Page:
In this study, a classic genetic analysis was performed in an adult-resistance cultivar R39 and results indicated that adult-resistance of R39 to Pst race CYR33 was controlled by a recessive gene, which was tentatively designated as YrR39 (Fig. 1a). Next generation sequencing based SNPs markers development is an effective and high-resolution technique for fine mapping of major genes and QTLs22, but this approach has not been frequently used for marker development and isolation of functional genes in common wheat. To rapidly identify YrR39, in this study, we used SLAF-seq + BSA approach to analyze two parents and two pooled F2 population samples to detect genomic regions associated with Pst resistance in wheat. Finally, YrR39 was located on chromosome 4B with a size of 17.39 Mb (Fig. 2, Table 3). Considering the fact that only draft genome data of wheat is available at this moment23 and wheat is an allohexaploid species with extremely large genomes and high proportion (>80%) of repeated sequences11,24, the candidate regions spanning 178 Mb is a fairly acceptable result. Furthermore, classic SSR markers were used to confirm the target regions located by SNP-based association analysis. The constructed linkage map showed that the YrR39 was delimited to a 2.6 cM region flanked by Xwmc495 and Xwmc48 in chromosome 4BL, which further confirmed the accuracy of SLAF-seq (Fig. 3).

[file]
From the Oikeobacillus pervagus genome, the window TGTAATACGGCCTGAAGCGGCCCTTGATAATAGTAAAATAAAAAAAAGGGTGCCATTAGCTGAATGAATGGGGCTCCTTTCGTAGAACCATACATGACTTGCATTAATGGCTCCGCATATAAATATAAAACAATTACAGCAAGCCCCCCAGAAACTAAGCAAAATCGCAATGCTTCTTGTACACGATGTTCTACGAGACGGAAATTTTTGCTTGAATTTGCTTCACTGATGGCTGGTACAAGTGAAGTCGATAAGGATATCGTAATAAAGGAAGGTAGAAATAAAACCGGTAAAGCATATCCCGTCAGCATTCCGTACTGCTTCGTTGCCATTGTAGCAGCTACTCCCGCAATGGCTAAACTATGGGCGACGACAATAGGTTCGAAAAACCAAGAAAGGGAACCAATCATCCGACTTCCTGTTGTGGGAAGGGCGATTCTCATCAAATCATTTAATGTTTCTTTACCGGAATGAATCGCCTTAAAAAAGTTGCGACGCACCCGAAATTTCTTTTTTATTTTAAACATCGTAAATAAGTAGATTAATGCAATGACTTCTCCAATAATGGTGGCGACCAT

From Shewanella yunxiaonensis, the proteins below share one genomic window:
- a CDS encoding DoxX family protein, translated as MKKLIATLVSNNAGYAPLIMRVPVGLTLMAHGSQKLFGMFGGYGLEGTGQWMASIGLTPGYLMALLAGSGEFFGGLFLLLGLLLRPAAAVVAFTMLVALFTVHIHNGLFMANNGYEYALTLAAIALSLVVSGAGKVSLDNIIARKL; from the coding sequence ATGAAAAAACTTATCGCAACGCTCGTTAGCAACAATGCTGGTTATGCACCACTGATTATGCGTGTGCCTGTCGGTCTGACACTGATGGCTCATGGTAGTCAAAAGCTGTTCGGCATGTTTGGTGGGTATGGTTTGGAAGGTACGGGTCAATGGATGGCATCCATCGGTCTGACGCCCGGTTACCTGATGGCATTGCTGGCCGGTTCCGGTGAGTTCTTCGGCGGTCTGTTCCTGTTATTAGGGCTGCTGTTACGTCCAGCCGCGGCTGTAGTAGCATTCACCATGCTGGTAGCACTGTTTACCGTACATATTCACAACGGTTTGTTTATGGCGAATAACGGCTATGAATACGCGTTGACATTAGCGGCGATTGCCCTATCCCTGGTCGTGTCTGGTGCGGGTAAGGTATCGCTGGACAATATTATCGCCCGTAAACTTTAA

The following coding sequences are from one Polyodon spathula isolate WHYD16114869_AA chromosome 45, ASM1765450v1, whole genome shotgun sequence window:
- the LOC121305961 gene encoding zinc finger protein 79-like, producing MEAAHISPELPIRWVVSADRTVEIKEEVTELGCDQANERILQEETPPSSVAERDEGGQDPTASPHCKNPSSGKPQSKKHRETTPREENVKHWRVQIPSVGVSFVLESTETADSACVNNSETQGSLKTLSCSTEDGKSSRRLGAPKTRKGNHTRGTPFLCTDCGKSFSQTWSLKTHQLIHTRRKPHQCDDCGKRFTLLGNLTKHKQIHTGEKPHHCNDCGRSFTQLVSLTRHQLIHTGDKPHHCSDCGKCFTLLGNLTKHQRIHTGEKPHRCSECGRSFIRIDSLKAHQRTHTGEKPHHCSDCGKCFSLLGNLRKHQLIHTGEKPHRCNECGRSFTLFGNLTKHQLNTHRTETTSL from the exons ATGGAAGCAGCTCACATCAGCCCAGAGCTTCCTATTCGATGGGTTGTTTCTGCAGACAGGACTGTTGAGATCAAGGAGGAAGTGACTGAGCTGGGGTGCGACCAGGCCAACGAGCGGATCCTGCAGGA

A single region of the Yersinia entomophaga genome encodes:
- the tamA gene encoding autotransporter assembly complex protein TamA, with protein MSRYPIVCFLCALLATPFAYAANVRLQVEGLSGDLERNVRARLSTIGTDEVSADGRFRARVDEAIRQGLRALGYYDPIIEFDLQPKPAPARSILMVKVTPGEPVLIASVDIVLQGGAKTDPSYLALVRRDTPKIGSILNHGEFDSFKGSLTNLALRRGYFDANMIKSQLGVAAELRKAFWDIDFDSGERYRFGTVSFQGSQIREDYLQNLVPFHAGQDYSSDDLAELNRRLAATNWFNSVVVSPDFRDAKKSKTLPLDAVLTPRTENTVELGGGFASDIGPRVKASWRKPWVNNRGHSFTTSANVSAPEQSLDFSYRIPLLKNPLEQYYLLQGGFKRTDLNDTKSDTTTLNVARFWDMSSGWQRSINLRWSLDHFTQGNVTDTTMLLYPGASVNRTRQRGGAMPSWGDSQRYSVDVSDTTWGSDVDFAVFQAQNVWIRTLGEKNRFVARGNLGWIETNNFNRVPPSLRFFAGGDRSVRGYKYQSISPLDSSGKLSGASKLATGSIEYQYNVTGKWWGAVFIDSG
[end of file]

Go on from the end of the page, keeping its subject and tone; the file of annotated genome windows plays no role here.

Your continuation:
Totally, 126 genes were identified from the target regions (Table 3). Based on functional annotations, 21 genes, which were descripted as disease resistance and defense response related genes, WRKY transcription factors, hormone related genes, LRR or ABC transporter, receptor kinase, protein phosphatase, and/or involving in signal transduction25,26,27,28,29,30, were likely to be involved in plant resistance and were selected as good candidates for further analysis (Supplementary Table 2). According to the qRT-PCR results, the expression level of the gene Traes_4BS_C868349E1, encoding F-box/LRR protein, was up-regulated in flag leaves of resistant R39 in response to infection (Fig. 4). It is widely accepted that resistance genes with LRR domains have major roles in the regulation of the resistance of plants to pathogens and insects12. For example, in tobacco and tomato, van den Burg et al.25 proposed that ACRE189/ACIF1, a F-Box/LRR protein, which was activated by pathogen recognition to regulate cell death and defense responses, could regulate defense responses via methyl jasmonate- and abscisic acid-responsive genes. In Arabidopsis, Yan et al.31 has proved that F-box/LRR protein COI1 was directly functioning as a jasmonate receptor to involve in defense responses. In the present study, we speculated that Traes_4BS_C868349E1 may be the key candidate gene responsible for R39 resistance to stripe rust and it may activate wheat defense response by regulating the hormone signaling such as jasmonate and abscisic acid. Elucidation of a more detailed mechanism of Traes_4BS_C868349E1 in regulating wheat plant defense response will be the subject of future studies.